Monday, May 25, 2009

A Day to Remember

Today is a day to remember. Remember the people who have sacrificed and given their lives to make sure that I, as a woman, can make decisions regarding my life; vote for who I want – without fear of retribution – and to raise my children to know God. That same sacrifice means another mother somewhere else in America can feel secure raising her children to know Allah or Yahweh.

It's on dates like today that I think of my grandpa Nelson. A World War II veteran who served in the Pacific Theater, My father said Grandpa didn't talk about the war until after I was born. Sometimes I'd sit on Grandpa's lap as a little girl when he described what it was like to swim the contents of the trucks from the LST troop transporter to the shore as they hopped from island-to-island. How the intense buzz of mosquitoes drove the soldiers back into the diesel soaked, shark-infested waters. He described how he feared that the "something" he bumped into while swimming to shore might be shark and not the side of beef as he originally thought.


Other times I'd sit next to him. He in his rocking chair with his chipped coffee cup balanced precariously on the wide wooden arm and me on the floor, looking up. Often the percolated brew was forgotten in the midst of the story. When he looked out, he didn't see me. He wasn't sitting in his chair anymore – he was remembering the heat and how uncomfortable he was in the flat-soled combat boots and the constant motion of the sea under him.


He reminisced about the poker game he was playing in the bowels of the transport ship when news came of the Japanese bombers hitting Pearl Harbor on Dec. 7, 1941. He passionately spoke of the ongoing argument between Army and Navy “brass.” One wanted their ship– one of the few remaining American vessels in the Pacific Ocean – to continue on to it's original destination, the Philippines, or to go to Australia.


I truly regret my grandfather Nelson died when I was an eighth-grader. He had only begun to share his experiences during World War II when he became sick. I listened to the stories, but as a child I didn't pay attention like I should have.


Today, I rocked his great-grandson and namesake in that same rocking chair as I struggled to find the right words to explain the significance of Memorial Day in terms a 3-year-old would understand. I fear I've failed.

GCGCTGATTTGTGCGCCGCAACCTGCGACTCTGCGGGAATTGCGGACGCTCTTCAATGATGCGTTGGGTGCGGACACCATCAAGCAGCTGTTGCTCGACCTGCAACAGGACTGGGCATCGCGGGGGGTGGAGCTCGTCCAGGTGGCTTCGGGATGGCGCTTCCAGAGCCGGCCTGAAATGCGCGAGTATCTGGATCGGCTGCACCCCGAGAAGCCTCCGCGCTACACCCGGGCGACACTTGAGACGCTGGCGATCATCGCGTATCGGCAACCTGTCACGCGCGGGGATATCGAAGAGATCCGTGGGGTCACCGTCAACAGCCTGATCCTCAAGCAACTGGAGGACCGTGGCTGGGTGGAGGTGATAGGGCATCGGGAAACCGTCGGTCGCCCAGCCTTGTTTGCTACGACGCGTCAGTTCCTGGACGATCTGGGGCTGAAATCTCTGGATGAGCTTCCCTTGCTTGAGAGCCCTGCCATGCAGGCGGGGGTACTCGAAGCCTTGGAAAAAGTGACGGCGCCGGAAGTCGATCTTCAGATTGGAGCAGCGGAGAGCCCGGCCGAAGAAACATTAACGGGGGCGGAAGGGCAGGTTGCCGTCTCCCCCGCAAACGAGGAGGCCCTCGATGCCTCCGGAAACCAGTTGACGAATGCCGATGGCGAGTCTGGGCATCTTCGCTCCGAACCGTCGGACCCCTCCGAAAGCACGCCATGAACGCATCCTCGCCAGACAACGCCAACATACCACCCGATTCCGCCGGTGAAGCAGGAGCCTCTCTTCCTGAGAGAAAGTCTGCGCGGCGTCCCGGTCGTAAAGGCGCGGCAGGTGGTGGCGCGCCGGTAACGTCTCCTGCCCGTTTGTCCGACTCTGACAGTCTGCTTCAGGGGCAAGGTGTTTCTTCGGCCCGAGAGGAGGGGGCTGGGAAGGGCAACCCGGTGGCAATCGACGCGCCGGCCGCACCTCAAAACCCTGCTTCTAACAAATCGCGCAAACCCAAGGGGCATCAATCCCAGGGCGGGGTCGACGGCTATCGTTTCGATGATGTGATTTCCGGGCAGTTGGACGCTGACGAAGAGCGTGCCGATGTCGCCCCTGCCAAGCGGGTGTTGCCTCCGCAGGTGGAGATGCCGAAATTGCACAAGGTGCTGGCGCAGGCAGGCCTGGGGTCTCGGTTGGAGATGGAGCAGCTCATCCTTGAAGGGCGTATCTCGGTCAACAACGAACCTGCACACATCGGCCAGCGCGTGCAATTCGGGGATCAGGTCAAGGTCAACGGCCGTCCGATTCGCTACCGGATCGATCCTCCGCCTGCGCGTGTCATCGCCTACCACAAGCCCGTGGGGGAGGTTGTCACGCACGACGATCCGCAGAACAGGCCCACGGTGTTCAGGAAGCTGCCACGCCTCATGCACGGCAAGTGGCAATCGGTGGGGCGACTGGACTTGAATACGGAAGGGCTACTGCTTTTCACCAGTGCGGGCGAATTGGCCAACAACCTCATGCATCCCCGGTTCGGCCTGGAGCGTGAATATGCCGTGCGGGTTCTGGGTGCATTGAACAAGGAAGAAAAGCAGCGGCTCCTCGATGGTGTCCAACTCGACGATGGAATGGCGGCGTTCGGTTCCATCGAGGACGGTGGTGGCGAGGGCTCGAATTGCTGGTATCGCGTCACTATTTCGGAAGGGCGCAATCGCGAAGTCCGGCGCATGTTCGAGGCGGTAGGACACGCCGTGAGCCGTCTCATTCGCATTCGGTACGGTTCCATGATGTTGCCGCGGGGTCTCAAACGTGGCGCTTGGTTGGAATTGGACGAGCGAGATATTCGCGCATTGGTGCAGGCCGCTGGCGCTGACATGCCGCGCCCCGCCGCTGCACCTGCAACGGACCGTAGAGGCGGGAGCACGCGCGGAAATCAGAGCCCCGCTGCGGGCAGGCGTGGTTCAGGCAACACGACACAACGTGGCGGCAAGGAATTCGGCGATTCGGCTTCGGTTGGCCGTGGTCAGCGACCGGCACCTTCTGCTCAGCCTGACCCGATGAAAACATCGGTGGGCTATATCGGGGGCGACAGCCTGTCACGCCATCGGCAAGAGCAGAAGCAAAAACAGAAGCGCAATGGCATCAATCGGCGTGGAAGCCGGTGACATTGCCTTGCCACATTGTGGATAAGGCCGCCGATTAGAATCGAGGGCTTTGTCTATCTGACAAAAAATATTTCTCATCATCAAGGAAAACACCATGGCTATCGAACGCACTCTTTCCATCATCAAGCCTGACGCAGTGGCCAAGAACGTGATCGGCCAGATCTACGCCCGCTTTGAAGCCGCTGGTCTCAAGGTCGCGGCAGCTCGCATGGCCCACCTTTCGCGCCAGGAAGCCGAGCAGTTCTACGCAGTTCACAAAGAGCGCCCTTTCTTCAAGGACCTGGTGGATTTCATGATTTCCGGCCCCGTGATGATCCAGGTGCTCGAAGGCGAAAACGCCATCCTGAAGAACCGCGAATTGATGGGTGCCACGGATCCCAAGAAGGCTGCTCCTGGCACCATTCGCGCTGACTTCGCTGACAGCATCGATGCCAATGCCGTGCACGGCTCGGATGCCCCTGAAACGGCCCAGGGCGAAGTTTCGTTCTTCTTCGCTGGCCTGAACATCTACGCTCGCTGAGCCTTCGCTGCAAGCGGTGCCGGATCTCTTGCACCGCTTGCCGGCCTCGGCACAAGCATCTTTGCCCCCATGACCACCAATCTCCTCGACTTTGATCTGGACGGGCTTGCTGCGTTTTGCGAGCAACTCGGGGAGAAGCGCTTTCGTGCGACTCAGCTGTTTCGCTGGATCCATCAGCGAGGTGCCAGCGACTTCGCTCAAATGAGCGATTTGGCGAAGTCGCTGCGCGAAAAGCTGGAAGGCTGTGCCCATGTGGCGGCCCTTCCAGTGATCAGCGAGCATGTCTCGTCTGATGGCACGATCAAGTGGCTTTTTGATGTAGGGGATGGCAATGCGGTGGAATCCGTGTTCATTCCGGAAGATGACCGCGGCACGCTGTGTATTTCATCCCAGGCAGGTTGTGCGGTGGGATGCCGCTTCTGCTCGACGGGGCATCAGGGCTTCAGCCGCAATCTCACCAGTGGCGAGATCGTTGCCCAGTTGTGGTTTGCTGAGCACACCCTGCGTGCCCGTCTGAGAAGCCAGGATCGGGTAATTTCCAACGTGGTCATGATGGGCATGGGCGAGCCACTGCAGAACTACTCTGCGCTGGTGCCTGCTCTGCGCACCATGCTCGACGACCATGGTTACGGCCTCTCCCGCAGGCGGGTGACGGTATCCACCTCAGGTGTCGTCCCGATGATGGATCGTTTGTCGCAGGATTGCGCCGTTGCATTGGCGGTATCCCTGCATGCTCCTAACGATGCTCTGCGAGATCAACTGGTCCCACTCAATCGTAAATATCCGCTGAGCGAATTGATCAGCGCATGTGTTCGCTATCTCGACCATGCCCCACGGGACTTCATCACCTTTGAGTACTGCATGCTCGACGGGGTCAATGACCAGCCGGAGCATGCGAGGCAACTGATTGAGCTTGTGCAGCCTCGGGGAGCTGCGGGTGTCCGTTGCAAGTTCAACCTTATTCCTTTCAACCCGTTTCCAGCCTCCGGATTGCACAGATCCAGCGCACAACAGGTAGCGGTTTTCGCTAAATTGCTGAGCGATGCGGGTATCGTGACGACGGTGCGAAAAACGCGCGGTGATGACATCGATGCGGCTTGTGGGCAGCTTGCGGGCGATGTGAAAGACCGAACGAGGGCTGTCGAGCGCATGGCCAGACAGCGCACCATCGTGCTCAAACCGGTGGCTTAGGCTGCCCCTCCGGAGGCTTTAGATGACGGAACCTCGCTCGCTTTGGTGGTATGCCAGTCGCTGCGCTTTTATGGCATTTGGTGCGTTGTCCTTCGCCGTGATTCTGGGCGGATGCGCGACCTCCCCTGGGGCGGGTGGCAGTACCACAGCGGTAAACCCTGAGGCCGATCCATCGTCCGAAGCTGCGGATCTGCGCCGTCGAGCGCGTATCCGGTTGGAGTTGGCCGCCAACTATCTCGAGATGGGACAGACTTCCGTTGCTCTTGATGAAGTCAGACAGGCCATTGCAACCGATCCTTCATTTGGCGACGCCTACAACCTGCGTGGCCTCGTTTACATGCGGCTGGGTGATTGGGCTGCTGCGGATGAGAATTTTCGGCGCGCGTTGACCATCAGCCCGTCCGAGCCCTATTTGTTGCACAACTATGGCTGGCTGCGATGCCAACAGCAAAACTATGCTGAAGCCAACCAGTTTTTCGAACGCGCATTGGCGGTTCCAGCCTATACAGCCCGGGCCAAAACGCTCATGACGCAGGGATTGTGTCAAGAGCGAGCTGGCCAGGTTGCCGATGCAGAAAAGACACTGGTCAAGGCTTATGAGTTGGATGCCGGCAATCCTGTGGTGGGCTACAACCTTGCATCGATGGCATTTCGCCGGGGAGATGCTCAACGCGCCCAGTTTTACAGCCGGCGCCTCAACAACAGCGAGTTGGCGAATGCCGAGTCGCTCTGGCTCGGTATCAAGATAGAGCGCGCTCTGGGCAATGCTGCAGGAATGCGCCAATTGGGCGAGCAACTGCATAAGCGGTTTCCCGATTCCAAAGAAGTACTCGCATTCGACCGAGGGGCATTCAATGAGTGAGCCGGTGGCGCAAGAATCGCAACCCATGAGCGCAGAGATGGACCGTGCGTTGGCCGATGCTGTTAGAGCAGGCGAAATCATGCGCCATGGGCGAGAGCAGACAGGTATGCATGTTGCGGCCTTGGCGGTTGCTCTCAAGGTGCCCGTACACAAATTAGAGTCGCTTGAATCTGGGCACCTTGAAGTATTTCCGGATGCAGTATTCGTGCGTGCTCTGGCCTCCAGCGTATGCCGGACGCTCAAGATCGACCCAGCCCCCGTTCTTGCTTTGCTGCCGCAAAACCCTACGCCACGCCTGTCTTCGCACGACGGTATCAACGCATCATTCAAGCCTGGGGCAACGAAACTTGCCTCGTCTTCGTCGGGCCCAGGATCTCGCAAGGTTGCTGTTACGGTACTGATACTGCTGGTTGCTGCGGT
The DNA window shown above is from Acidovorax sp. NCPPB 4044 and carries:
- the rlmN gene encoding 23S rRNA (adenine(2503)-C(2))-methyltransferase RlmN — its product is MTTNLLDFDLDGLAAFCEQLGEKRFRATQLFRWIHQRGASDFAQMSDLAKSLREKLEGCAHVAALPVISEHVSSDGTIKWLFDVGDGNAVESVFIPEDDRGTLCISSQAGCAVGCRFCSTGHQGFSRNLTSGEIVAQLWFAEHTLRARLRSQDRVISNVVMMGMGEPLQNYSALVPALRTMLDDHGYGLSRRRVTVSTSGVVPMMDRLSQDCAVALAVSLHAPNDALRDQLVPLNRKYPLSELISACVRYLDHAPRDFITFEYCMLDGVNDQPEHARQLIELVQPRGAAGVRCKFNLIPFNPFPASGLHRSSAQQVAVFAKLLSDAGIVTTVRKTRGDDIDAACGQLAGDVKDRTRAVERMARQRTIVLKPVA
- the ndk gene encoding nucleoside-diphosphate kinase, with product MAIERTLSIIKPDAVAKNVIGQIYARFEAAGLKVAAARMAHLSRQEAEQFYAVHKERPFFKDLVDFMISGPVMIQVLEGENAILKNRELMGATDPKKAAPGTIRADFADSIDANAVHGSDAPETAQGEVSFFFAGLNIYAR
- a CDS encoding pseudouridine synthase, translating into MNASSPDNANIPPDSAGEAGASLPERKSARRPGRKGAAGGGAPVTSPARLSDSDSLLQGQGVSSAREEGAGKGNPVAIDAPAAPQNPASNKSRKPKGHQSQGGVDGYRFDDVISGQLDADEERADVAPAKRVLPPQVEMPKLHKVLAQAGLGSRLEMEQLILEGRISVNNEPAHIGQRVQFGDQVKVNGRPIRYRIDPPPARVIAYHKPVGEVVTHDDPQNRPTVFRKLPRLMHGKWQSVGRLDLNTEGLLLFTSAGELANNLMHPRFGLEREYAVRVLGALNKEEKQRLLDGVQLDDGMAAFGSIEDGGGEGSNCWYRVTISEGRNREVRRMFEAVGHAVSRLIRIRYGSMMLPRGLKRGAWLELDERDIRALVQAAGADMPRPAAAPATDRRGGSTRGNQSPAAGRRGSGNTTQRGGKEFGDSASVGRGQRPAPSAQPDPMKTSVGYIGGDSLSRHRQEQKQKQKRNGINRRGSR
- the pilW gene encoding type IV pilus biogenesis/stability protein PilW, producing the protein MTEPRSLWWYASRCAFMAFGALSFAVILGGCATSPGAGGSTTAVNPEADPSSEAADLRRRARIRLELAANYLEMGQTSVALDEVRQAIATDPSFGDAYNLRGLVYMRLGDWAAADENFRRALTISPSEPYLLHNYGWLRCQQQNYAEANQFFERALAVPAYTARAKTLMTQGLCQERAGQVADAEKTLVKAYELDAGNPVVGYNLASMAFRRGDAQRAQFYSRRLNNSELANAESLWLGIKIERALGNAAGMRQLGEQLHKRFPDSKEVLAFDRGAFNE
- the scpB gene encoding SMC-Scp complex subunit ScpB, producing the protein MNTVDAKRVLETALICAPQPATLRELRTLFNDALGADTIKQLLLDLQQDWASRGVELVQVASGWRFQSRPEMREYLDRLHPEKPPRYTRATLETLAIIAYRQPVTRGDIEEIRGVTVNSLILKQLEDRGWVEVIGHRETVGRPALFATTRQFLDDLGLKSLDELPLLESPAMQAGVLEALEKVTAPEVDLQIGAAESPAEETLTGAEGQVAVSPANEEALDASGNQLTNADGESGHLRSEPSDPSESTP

His other great-grandfather is a World War II veteran, too. He died nearly 50 years ago and unfortunately, I know very little about him. I assume he served in Europe based on the silver Nazi officers' gun that has been passed on to my husband. The 9 mm holds Nazi emblems and is shrouded in mystery. I do not know where it came from or how he acquired it. It is one of the few items that link generations. In this case, there are no stories to share.


Perhaps part of my responsibilities as a parent is to share the stories I know, answer the questions the best I can and help my children realize that Memorial Day isn't just to remember those veterans who have died. There is a while new crop of veterans – people they know, friends of their uncles – who have given similar sacrifice to protect their rights.


Today on Memorial Day I remember the veterans of my country who have given themselves to make sure that on my 30th birthday the biggest hardships that I've faced in my life are insignificant compared to the persecution women across the world have faced and continue to confront.

1 comment:

VicJoRob said...

What a bittersweet story. It think that as you keep the memory of both your grandfathers alive with you, your children will learn to appreciate them as well. I am the family historian and I wage a constant effort to keep ancestors like yours alive with the young. Essays like this will always be there after you no longer have the voice. Take care.

BTW, I tagged you in my blog dated June 27.